LEC 04 CHAP 12 - Chapter 12 Why study liquids and solids?...

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TOUPADAKIS Ch 12 Lecture 4 Chapter 12 Why is carbon dioxide normally a gas, whereas water is normally a liquid? Why do any liquids form anyway? Why do liquids freeze to solids as the temperature is lowered? Why ice floats in water but solid benzene sinks in liquid benzene? Why study liquids and solids? In order to answer questions like:
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TOUPADAKIS Ch 12 Lecture 4 Lecture 4 Attractive forces versus thermal motion. Strength of Attractive forces. Intermolecular versus Intramolecular Forces. Types of Intermolecular Attractive forces. Surface Tension and Viscosity of Liquids. Vaporization of Liquids. Boiling of Liquids. Critical Temperature, T c and Critical Pressure, P c. "Permanent" and "Nonpermanent" gases.
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TOUPADAKIS Ch 12 Lecture 4 Liquids and Solids What factors decide the physical state of a substance? Attractive Forces between the components of the substance (atoms, ions, or molecules). Thermal Motion of the components of the substance. Consider water at certain temperature and pressure. How does temperature relate to thermal motion? Thermal motion to attractive forces? Pressure to attractive forces? Consider water and table salt at the same temperature of 25 o C and pressure of 1 atm. Why one substance is a liquid and the other is a solid? Questions to think about:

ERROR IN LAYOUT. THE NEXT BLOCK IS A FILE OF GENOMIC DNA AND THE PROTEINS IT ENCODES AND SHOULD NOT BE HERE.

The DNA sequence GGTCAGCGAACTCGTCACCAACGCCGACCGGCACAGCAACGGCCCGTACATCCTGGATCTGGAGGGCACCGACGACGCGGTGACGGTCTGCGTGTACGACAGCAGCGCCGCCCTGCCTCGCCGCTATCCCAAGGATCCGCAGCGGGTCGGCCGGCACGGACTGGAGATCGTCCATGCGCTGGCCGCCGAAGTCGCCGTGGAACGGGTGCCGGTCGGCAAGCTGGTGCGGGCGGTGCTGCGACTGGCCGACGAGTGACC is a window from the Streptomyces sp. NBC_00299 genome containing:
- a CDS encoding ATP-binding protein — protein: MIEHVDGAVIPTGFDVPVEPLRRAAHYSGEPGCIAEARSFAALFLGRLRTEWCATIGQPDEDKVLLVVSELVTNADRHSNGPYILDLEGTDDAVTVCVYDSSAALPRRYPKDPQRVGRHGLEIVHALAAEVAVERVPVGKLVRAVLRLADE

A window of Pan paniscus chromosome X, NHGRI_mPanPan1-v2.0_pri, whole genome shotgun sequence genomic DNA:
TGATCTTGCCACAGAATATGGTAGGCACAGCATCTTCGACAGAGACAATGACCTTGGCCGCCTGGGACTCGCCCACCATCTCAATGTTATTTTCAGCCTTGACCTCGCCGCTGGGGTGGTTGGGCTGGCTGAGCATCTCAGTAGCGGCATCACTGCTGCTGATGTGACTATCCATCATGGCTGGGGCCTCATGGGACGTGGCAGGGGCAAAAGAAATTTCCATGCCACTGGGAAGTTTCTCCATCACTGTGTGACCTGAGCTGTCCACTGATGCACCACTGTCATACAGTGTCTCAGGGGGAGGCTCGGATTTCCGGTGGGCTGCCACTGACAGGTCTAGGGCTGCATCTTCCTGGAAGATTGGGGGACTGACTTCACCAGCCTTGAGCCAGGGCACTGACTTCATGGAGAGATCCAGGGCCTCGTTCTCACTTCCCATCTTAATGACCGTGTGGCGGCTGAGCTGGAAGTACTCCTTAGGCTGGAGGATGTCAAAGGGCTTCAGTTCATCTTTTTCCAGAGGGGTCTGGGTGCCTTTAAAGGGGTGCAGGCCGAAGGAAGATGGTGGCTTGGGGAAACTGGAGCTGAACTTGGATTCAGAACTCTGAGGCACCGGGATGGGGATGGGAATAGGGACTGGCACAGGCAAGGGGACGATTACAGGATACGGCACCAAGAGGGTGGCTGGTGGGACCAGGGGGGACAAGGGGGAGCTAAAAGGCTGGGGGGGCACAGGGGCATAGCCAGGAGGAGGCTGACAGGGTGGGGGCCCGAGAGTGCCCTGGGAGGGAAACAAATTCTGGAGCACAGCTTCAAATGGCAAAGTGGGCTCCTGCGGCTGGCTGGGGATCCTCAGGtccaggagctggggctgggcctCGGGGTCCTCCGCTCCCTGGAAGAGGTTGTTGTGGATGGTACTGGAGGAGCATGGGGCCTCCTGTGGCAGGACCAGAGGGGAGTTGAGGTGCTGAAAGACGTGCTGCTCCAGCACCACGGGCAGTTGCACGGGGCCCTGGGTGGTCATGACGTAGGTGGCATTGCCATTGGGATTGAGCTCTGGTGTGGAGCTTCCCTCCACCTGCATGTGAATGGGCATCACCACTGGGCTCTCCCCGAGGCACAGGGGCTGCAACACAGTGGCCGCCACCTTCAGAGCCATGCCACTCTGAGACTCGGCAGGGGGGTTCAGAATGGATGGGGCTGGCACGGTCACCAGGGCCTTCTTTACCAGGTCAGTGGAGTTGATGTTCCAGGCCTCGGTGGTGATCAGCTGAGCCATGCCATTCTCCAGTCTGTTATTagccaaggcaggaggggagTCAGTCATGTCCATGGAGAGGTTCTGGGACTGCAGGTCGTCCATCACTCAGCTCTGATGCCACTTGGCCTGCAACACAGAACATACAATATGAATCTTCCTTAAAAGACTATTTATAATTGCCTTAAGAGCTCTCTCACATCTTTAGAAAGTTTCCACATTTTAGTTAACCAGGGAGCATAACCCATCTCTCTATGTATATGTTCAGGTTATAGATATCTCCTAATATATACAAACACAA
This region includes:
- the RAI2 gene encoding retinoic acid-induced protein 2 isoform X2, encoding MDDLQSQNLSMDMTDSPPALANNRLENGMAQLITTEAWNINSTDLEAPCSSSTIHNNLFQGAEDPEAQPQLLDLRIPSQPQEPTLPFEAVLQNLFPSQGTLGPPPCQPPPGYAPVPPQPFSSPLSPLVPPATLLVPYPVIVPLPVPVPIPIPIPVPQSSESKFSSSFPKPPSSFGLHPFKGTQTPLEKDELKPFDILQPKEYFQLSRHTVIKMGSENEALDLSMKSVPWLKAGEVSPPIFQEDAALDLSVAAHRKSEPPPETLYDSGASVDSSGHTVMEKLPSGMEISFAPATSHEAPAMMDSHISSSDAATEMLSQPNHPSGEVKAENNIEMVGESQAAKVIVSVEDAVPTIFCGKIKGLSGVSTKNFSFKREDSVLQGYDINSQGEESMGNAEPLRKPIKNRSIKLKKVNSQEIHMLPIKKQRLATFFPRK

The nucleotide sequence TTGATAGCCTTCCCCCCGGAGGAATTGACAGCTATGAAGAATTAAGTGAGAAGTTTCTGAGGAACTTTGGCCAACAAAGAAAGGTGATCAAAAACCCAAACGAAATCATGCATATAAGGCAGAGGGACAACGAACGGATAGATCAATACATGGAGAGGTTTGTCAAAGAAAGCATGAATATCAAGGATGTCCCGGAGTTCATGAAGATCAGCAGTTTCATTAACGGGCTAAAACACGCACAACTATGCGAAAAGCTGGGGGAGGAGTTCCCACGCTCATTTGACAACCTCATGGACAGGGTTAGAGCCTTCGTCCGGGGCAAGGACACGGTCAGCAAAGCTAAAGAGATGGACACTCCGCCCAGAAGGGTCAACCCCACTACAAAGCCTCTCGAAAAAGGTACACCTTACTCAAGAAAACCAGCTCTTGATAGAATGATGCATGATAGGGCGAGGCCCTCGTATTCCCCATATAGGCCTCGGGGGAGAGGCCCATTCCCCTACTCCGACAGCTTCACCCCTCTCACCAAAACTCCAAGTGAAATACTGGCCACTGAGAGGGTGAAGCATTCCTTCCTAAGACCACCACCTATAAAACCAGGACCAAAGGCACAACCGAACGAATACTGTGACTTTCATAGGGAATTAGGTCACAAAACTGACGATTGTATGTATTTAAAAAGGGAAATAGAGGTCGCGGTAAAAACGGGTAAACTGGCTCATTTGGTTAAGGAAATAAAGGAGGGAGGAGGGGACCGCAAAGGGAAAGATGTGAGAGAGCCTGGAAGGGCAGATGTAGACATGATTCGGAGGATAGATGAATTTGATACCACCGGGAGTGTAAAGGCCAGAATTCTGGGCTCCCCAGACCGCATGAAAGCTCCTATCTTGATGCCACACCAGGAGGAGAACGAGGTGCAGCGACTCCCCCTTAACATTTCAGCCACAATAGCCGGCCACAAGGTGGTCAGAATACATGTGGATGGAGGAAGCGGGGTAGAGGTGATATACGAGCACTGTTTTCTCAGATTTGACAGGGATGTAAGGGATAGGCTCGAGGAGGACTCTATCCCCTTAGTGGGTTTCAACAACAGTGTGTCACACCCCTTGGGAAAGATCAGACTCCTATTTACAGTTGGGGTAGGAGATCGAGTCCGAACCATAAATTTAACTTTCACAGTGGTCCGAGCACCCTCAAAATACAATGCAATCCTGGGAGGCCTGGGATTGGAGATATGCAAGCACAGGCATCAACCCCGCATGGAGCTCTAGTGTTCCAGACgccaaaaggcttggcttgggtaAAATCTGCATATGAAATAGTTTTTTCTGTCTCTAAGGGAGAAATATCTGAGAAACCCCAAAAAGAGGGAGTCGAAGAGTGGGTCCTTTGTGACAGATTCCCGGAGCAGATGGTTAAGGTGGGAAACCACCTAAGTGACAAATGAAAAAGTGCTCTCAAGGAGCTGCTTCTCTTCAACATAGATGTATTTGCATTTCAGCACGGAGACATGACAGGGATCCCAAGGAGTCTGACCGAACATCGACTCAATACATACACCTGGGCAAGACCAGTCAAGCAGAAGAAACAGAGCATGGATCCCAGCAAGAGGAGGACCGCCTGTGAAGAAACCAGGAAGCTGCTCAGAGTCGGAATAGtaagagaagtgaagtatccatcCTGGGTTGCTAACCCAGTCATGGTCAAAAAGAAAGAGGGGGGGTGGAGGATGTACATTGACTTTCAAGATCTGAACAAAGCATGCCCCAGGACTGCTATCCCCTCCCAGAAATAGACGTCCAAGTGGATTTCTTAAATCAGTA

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TOUPADAKIS Ch 12 Lecture 4 Strength of Attractive forces Molecules (polarity, size, shape) Atoms (size) Ions (charge density) The strength of the attractive forces depends on the nature of the system components.
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TOUPADAKIS Ch 12 Lecture 4 The attraction (or repulsion) between molecules is an intermolecular
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This note was uploaded on 04/18/2010 for the course CHEM 2B 993029 taught by Professor Toupadakis during the Spring '10 term at UC Davis.

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LEC 04 CHAP 12 - Chapter 12 Why study liquids and solids?...

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